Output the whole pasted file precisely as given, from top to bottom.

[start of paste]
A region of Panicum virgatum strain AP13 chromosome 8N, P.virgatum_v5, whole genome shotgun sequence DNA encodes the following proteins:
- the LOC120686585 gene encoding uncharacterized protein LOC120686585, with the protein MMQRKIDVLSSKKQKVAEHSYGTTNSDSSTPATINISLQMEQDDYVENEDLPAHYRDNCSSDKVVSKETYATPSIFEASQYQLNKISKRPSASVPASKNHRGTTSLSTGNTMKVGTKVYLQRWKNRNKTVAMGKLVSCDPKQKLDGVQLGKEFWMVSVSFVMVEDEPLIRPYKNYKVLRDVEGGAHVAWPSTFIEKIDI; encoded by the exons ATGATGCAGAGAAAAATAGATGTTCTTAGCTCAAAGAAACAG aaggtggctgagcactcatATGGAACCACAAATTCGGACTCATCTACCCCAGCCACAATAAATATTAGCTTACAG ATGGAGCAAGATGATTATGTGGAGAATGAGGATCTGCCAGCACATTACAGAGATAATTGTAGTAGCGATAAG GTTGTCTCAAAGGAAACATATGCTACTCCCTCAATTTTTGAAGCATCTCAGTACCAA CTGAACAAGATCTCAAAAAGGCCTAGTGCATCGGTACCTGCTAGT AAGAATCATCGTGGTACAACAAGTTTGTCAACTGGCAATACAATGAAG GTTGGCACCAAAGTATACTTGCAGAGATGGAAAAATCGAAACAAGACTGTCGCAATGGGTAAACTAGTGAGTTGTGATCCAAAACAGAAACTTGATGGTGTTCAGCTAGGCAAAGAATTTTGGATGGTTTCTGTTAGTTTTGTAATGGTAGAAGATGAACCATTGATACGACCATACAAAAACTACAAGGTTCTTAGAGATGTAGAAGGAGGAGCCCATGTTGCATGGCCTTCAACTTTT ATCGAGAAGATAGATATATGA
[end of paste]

A region of Panicum virgatum strain AP13 chromosome 8N, P.virgatum_v5, whole genome shotgun sequence DNA encodes the following proteins:
- the LOC120686585 gene encoding uncharacterized protein LOC120686585, with the protein MMQRKIDVLSSKKQKVAEHSYGTTNSDSSTPATINISLQMEQDDYVENEDLPAHYRDNCSSDKVVSKETYATPSIFEASQYQLNKISKRPSASVPASKNHRGTTSLSTGNTMKVGTKVYLQRWKNRNKTVAMGKLVSCDPKQKLDGVQLGKEFWMVSVSFVMVEDEPLIRPYKNYKVLRDVEGGAHVAWPSTFIEKIDI; encoded by the exons ATGATGCAGAGAAAAATAGATGTTCTTAGCTCAAAGAAACAG aaggtggctgagcactcatATGGAACCACAAATTCGGACTCATCTACCCCAGCCACAATAAATATTAGCTTACAG ATGGAGCAAGATGATTATGTGGAGAATGAGGATCTGCCAGCACATTACAGAGATAATTGTAGTAGCGATAAG GTTGTCTCAAAGGAAACATATGCTACTCCCTCAATTTTTGAAGCATCTCAGTACCAA CTGAACAAGATCTCAAAAAGGCCTAGTGCATCGGTACCTGCTAGT AAGAATCATCGTGGTACAACAAGTTTGTCAACTGGCAATACAATGAAG GTTGGCACCAAAGTATACTTGCAGAGATGGAAAAATCGAAACAAGACTGTCGCAATGGGTAAACTAGTGAGTTGTGATCCAAAACAGAAACTTGATGGTGTTCAGCTAGGCAAAGAATTTTGGATGGTTTCTGTTAGTTTTGTAATGGTAGAAGATGAACCATTGATACGACCATACAAAAACTACAAGGTTCTTAGAGATGTAGAAGGAGGAGCCCATGTTGCATGGCCTTCAACTTTT ATCGAGAAGATAGATATATGA